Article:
20mph zones facing criticism
Whenever you're driving along and you see a 20mph, your first thought should be - this is a lower speed limit for a reason. Usually they pop up near schools, high streets or residential roads because that's where people (and scooters, dogs, street parties) are most likely to be.
However, councils have recently been urged to pause the introduction of any more 20mph zones across the country after claims there's not enough evidence they're working.
Where has this come from?
Manchester city council found that the lower speed limit was actually having much less of an impact on cutting crash rates than originally hoped for - which sucks. They felt that the money set aside for enforcing 20mph zones could be better spent on other road safety measures like speed bumps and pedestrian crossings.
Since 2014, 1,000 roads have been reduced from a 30mph to a 20mph and research has shown that speed has only been cut by an average of 0.7mph as a result.
Pedestrian and cyclist casualties HAVE fallen by a third across Manchester city, but 20mph zones don't seen to be contributing massively to those stats.
Not everyone agrees
You've probably seen the slogan '20's plenty' on your travels, and the campaign group behind that feel that the research on 20mph zones has been misinterpreted due to very low sample sizes.
20mph limits are recognised around the world, including by the World Health Organisation, as the appropriate speed where pedestrians and cyclists can mix with motor vehicles.”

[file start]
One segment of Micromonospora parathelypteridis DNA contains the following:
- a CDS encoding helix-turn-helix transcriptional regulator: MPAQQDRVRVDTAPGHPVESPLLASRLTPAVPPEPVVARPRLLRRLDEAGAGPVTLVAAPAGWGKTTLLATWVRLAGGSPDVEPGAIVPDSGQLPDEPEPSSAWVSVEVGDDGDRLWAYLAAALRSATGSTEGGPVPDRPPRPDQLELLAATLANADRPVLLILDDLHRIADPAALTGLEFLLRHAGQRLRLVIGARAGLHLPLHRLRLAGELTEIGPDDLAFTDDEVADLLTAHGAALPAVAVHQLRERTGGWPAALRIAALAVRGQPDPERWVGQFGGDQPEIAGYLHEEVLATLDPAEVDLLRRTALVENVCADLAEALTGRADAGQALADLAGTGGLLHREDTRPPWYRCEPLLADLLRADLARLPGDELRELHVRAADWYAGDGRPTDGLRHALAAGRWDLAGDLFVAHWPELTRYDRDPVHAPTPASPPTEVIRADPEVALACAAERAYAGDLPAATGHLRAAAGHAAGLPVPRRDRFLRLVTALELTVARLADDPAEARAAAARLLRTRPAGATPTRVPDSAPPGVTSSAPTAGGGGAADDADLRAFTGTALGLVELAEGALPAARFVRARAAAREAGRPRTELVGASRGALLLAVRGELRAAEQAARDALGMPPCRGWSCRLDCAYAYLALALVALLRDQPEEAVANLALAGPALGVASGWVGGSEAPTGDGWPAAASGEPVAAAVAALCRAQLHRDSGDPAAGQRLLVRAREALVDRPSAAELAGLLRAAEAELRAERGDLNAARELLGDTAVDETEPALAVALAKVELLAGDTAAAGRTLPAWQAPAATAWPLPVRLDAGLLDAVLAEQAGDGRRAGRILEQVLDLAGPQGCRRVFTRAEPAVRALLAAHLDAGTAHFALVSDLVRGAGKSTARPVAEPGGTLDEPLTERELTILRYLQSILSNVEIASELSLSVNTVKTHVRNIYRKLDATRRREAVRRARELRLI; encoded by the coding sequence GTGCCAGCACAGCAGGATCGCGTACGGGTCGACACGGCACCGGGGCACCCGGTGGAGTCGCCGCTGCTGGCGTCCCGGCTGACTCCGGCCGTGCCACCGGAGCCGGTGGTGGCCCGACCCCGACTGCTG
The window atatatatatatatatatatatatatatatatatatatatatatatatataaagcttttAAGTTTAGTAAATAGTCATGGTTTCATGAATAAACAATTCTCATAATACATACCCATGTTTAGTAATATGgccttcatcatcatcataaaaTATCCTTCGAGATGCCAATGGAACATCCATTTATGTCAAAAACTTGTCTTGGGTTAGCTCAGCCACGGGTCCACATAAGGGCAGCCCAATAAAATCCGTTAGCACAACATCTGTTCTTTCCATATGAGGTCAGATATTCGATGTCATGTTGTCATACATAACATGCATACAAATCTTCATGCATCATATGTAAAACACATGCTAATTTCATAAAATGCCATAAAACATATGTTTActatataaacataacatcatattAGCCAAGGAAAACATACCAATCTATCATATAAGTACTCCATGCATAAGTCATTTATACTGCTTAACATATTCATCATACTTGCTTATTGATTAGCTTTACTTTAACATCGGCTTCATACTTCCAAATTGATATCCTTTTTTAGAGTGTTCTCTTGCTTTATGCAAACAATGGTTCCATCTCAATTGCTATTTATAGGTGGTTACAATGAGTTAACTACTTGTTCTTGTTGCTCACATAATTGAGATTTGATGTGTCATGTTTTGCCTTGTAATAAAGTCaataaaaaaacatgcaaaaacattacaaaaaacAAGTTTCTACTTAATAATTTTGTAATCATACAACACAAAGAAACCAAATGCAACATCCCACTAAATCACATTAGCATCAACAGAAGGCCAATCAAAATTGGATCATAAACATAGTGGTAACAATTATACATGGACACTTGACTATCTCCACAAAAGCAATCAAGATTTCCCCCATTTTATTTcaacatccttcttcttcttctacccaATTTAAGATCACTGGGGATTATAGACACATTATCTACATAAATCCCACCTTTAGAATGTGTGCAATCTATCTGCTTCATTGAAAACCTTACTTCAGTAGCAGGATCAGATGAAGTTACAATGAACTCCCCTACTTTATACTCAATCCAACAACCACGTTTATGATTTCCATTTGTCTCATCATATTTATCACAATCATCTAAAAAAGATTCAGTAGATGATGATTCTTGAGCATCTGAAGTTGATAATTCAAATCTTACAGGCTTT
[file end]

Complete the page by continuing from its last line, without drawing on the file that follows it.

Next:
Founder and Campaign Director for 20's Plenty for Us
The RAC agrees that when planned and implemented in the right locations, 20mph zones do have their place, but they don't support using them where 30mph zones have been shown to be reasonable.
Will the 20mph sign be scrapped?
Much more work is going to be needed to evaluate the benefits of the reduced speed limit, and that's probably going to take some time. Manchester (or any other city) isn't in a rush to dump all 20mph roads, but for the time being you won't see any extra signs going up.
President of the AA, Edmund King, said speed limits should "reflect the nature of the road and be evidence-led and self-explaining” and, let's face it, that's pretty much what it's all about.
Not sure how to tell what the speed limit is? Have a read of this.
By Katey Gregory
Katey Joined ingenie in 2014 and is in charge of all things social and content. She passed her driving test in 2015 and her first car is a Toyota Yaris T3 named Tyrone.